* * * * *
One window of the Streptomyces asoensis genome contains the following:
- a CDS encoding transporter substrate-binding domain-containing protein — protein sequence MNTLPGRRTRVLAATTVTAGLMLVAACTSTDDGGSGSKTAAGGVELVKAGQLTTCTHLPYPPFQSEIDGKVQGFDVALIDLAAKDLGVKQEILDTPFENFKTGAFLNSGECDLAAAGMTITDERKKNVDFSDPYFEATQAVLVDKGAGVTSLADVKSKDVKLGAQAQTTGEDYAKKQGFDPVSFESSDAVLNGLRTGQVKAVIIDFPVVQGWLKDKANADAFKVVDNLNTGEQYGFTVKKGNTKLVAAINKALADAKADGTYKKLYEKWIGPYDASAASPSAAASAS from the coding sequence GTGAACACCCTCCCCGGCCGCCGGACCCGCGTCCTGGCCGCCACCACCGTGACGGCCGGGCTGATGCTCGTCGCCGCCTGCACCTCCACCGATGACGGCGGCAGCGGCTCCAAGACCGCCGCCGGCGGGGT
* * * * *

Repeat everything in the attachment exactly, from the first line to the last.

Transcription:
One window of the Streptomyces asoensis genome contains the following:
- a CDS encoding transporter substrate-binding domain-containing protein — protein sequence MNTLPGRRTRVLAATTVTAGLMLVAACTSTDDGGSGSKTAAGGVELVKAGQLTTCTHLPYPPFQSEIDGKVQGFDVALIDLAAKDLGVKQEILDTPFENFKTGAFLNSGECDLAAAGMTITDERKKNVDFSDPYFEATQAVLVDKGAGVTSLADVKSKDVKLGAQAQTTGEDYAKKQGFDPVSFESSDAVLNGLRTGQVKAVIIDFPVVQGWLKDKANADAFKVVDNLNTGEQYGFTVKKGNTKLVAAINKALADAKADGTYKKLYEKWIGPYDASAASPSAAASAS from the coding sequence GTGAACACCCTCCCCGGCCGCCGGACCCGCGTCCTGGCCGCCACCACCGTGACGGCCGGGCTGATGCTCGTCGCCGCCTGCACCTCCACCGATGACGGCGGCAGCGGCTCCAAGACCGCCGCCGGCGGGGT